The idea that God creates out of himself is a seductive one. Much as we are compelled to say that a temporally finite universe has a cause (say, God), so we are compelled to say that there’s pre-existent stuff out of which that universe is created—and what could that stuff be but part of God? Though seductive, the idea of creation ex deo hasn’t been taken seriously by theistic philosophers. Perhaps this is because it seems too vague—‘could anything enlightening be said about what those parts are?’—or objectionable—‘wouldn’t creating out of those parts lessen or destroy God?’ Drawing from Stephen Kosslyn and Michael Tye’s work on the ontology of mental images, I respond by developing a theory on which God creates the universe out of his mental imagery.
I defend the Growing Block theory from recent objections by Elizabeth Barnes and Ross Cameron. Where the Growing Block says that the metaphysical openness of the future should be understood in terms of there not being any future objects or events, Barnes and Cameron give three reasons to think the openness should be understood as indeterminacy in whether there exist future objects or events. I explain why their reasons aren’t compelling. And since the notion of “indeterminate existence” suffers conceptual problems, the Growing Block is the preferable view.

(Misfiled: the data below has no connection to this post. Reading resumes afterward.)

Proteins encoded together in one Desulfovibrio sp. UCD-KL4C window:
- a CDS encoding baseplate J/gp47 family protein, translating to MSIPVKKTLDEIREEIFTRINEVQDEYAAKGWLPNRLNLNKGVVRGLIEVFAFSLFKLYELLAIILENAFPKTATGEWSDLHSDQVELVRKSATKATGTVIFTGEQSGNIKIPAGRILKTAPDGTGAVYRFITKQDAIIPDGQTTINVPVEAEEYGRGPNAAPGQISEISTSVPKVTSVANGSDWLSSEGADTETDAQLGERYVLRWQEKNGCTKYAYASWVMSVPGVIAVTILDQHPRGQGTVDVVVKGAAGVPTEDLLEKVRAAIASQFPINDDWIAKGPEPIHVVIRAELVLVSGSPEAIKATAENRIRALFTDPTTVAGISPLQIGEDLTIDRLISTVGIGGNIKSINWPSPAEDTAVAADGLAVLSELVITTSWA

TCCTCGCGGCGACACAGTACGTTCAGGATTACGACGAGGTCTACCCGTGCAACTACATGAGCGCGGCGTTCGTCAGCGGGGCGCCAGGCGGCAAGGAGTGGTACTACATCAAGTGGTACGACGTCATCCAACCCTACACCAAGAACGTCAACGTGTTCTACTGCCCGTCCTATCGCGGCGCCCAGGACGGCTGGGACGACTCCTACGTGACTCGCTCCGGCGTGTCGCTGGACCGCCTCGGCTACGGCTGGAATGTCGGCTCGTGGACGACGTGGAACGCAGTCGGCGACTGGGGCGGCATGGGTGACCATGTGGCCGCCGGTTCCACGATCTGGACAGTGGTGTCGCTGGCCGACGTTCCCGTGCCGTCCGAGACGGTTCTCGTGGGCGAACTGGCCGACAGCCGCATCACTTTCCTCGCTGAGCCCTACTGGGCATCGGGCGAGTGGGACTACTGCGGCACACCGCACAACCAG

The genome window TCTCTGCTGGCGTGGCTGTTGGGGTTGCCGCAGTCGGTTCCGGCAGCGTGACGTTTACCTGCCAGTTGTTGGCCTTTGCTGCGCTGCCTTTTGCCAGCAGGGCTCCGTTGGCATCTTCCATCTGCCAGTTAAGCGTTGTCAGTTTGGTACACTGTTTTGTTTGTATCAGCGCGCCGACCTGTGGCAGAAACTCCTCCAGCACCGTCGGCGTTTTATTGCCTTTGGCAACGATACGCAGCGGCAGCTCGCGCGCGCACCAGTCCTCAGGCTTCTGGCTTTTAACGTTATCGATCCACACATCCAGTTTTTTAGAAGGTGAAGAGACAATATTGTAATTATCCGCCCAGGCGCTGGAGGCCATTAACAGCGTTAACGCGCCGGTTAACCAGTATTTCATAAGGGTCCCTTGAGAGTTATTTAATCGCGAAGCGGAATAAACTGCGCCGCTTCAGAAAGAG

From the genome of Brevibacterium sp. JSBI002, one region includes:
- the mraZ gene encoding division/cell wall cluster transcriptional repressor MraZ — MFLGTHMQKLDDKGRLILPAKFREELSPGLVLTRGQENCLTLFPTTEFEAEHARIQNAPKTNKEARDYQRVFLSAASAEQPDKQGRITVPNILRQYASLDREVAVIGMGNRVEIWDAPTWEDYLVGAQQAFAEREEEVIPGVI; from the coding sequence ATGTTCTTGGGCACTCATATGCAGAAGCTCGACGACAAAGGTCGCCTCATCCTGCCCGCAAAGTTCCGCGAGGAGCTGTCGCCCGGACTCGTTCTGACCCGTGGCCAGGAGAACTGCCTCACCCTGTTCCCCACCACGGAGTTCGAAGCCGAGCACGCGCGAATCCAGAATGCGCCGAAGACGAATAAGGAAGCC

Anti-Existentialism claims that propositions that directly refer to individuals can exist even if the individuals do not. Trenton Merricks is a recent defender of Anti-Existentialism who responds to the Direct Reference argument against Anti-Existentialism. I respond to Merricks by differentiating between a strong and weak form of Anti-Existentialism. I argue that the Direct Reference argument succeeds against the strong form. And I present distinct objections that are aimed at the weaker forms.
This paper’s first goal is to defend Rea’s claim that naturalists cannot discover the mind-independent modal properties of material objects (“MIMPs”). Responses are given to Witmer—who thinks naturalists can use pragmatic arguments to discover MIMPs—and Thomasson—who thinks conceptual analysis provides the solution. The second goal is to challenge the further consequences that Rea draws from it: that naturalists must think these modal properties are mind-dependent, and, even furthermore, that naturalists should think there are immaterial minds. This paper shows how naturalists might believe there are MIMPs without discovering any. This reveals the argument’s implicit assumption that naturalists should believe that there is no external material reality.